Dick Grayson returns to Gotham to pack up his things and officially make the big move to Chicago after racing off to the Windy City to track down his parents’ killer a few months ago (at least in our time, it might just be a few weeks in Gotham-time). Helping him move is Barbara Gordon, Dick’s on-again, off-again love interest and it’s clear right from the get-go that this will be an issue centered around their romance. But will it be charming or will it be a chore?

Since we can’t have an over-sized issue devoted to relationship drama alone, we are quickly introduced to the New 52 Firefly who will serve as the Annual’s antagonist. As Barbara and Dick team-up to bring Firefly (who has never appeared in the world of the New 52 before and is an unknown entity to our heroes) down we see them uncover more information about the villain’s motivations and how his relationship with the victim serves as a dark reflection of what our heroes are currently going through. However, this Firefly caper is easily the weakest point of the issue. The action isn’t terribly thrilling and mystery grows quite clunky with lettering mistakes

Spoiler
There is a speech bubble that reads “If the timing didn’t aways suck,” but the worst flub of the book is a scene in which Barbara and Dick find the villain’s hit list but we can clearly see that Garfield Lynns’ own name is crossed off. Shouldn’t the name on the list be Ted Carson? Judging by how our heroes aren’t bringing up this weird and obvious discrepancy it surely must be a mistake on behalf of the comic creators, but later we discover that Carson is the killer– that means that what at first looked like a goof on the artist’s part is actually just a sign that Dick and Babs are horrendous detectives
, plot holes, and a twist done apparently just for the sake of having a twist. I found it particularly odd that such a drastic change was made to Firefly’s origin right when the character is on the verge of becoming a household name thanks to the recently released (this very week) Arkham Origins video game.
Spoiler
Firefly serves as a boss in the game and one of the most memorable battles the player must survive. In the game, we learn that Firefly is Garfield Lynns, but the Nightwing Annual shows that Garfield Lynns was never Firefly in the world of the New 52. And this new guy doesn’t have a pyrotechnics background so how exactly did he get a firefly suit? It doesn’t make any sense. He says that he killed Lynns and used a fire motif to put blame on the patsy Lynns but where did the suit and the arsenal of weapons come from? Our new baddie is just a high school teacher! Are we to believe that Lynns, an apparently innocent man, had already built a giant flight suit, a flame saber, and various grenades just for a rainy day and this new villain took it all?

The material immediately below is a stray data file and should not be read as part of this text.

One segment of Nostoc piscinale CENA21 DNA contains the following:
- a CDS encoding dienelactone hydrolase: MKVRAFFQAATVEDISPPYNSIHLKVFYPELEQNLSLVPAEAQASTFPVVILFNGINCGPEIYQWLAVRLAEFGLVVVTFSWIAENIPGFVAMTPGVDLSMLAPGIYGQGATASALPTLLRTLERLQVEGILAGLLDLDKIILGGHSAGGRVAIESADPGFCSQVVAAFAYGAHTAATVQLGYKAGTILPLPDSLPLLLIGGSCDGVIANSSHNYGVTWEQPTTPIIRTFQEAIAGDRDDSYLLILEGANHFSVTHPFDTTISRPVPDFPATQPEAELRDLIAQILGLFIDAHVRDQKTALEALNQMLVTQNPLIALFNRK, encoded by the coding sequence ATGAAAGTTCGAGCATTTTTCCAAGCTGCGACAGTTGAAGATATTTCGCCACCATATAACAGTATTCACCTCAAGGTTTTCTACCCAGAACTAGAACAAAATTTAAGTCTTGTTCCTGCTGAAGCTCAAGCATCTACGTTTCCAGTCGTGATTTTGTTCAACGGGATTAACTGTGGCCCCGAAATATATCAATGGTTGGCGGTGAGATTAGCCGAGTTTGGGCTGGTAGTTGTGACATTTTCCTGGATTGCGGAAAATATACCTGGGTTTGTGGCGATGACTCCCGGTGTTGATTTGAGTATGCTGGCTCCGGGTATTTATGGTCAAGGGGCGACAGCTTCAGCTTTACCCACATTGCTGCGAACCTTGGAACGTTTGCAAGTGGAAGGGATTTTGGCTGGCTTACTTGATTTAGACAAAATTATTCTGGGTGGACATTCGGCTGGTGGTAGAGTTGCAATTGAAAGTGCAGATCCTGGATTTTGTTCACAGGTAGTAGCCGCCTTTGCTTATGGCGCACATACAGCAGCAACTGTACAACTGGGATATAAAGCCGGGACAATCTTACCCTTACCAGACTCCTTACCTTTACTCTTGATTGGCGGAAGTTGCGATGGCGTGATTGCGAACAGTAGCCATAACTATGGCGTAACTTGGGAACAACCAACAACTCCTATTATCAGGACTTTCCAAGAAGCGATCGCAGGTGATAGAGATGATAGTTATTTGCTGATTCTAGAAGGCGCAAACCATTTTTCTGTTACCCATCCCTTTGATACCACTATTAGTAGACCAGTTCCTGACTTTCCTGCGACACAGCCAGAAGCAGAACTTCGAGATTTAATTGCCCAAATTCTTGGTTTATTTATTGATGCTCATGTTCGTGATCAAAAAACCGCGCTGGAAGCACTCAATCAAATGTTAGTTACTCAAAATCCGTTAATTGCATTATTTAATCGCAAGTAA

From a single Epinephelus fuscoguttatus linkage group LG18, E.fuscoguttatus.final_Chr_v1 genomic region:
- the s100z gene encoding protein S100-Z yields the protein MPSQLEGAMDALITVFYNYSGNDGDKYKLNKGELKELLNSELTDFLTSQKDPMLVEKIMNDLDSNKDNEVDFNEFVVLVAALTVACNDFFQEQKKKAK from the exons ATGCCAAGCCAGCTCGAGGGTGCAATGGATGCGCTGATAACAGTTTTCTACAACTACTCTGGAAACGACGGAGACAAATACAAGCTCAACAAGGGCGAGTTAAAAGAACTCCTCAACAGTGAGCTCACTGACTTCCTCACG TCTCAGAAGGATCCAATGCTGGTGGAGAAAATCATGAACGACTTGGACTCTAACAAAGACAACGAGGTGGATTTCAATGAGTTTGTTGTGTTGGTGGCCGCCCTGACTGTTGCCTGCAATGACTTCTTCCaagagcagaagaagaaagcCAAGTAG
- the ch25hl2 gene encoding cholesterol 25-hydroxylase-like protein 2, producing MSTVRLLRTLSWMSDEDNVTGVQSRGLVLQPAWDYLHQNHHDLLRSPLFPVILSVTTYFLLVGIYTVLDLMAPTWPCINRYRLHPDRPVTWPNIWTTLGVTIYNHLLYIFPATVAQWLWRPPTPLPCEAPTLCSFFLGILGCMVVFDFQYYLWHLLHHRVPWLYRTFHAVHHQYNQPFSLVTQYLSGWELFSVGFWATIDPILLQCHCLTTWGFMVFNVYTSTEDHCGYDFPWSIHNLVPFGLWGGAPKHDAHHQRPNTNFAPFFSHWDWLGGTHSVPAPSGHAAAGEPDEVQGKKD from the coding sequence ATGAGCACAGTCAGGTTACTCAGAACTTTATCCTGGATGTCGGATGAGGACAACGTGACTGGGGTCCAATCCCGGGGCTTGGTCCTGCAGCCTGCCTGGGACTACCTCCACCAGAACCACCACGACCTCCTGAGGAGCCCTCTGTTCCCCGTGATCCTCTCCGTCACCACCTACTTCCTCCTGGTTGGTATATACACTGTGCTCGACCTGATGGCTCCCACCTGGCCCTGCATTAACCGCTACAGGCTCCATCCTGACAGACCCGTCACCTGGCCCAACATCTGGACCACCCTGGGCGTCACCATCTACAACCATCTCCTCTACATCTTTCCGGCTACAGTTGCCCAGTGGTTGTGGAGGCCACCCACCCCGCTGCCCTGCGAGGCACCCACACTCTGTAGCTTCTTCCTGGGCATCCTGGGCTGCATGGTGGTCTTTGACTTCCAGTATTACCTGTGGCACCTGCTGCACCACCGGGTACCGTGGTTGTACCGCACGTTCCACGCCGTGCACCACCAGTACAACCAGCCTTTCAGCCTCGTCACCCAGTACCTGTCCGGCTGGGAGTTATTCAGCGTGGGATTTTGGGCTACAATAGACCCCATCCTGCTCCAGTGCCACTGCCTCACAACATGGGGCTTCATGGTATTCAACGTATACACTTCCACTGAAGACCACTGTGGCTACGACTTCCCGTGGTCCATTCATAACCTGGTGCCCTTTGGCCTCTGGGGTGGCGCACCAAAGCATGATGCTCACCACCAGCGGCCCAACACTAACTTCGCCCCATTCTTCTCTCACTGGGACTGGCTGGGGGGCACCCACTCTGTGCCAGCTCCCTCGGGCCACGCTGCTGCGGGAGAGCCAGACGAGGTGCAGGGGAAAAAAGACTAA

The other great weakness of the Annual is its artwork. I don’t understand why we can’t get an annual that’s illustrated from start to finish by the same artist. Jason Masters and Daniel Sampere do a serviceable job at best but it’s mostly lackluster for a story that’s marketed as a “special.” None of the imagery is particularly engaging, which is a shame with such a visually interesting villain as Firefly. Even with an all-new suit (engulfed in flames like Human Torch and blasting fire from his gauntlets much the way Mr. Freeze shot ice in Batman Beyond) nothing truly creative is done with all that enormous potential for unique fire effects and the combat that comes from pitting two top-tier heroes against such an over-the-top foe. In fact, much of it comes off quite stiff and even the quieter scenes are disrupted by some distracting looking faces.

But those are all the weaknesses and thankfully the strengths of Nightwing Annual #1 far outweigh them. If Kyle Higgins were announced as the new writer of the ongoing Batgirl title I would celebrate in the streets. Even with the dumb ninja-babs look and annoying references to Ricky and the Batgirl Wanted storyline, Higgins manages to write a Barbara who is far more likeable than she is in her own dark and depressing title. The brief glimpse we get at the life Barbara and Dick could share under different circumstances is a pleasant, heartwarming one and I think readers are really going to enjoy the sweet character moments these two have throughout the comic. I also really liked how writer Kyle Higgins juxtaposed the heroic and villainous relationships with each other as it made for a very structurally sound story and drove home the message home. Add in a flashback scene to the days when Dick was the Boy Wonder and you get a very satisfying ending to boot!

While the superheroics left a lot to be desired, as a jumping on point for new readers and a means of exploring Dick and Babs’ chemistry, the Nightwing Annual is a success with a lot of cute moments a solid dialogue. Fans of Nightwing and Batgirl will be pleased, but Firefly fans probably won’t be.

Recommended If…

  • You love the chemistry Dick Grayson and Barbara Gordon have
  • A fashback to Dick Grayson’s tenure as Robin sounds fun
  • You’re a fan of the ongoing Nightwing title
  • You’re a new reader who is looking for a good jumping-on point for the Nightwing series

Overall

Nightwing Annual #1 is a fun exploration of the relationship between Dick and Barbara, but a dull mystery involving Firefly and annoying elements tying into Batgirl: Wanted drag the enjoyment down a tad. Bab’s said it best in the final line of the comic, “It’s almost worth an eight.”

SCORE: 7.5/10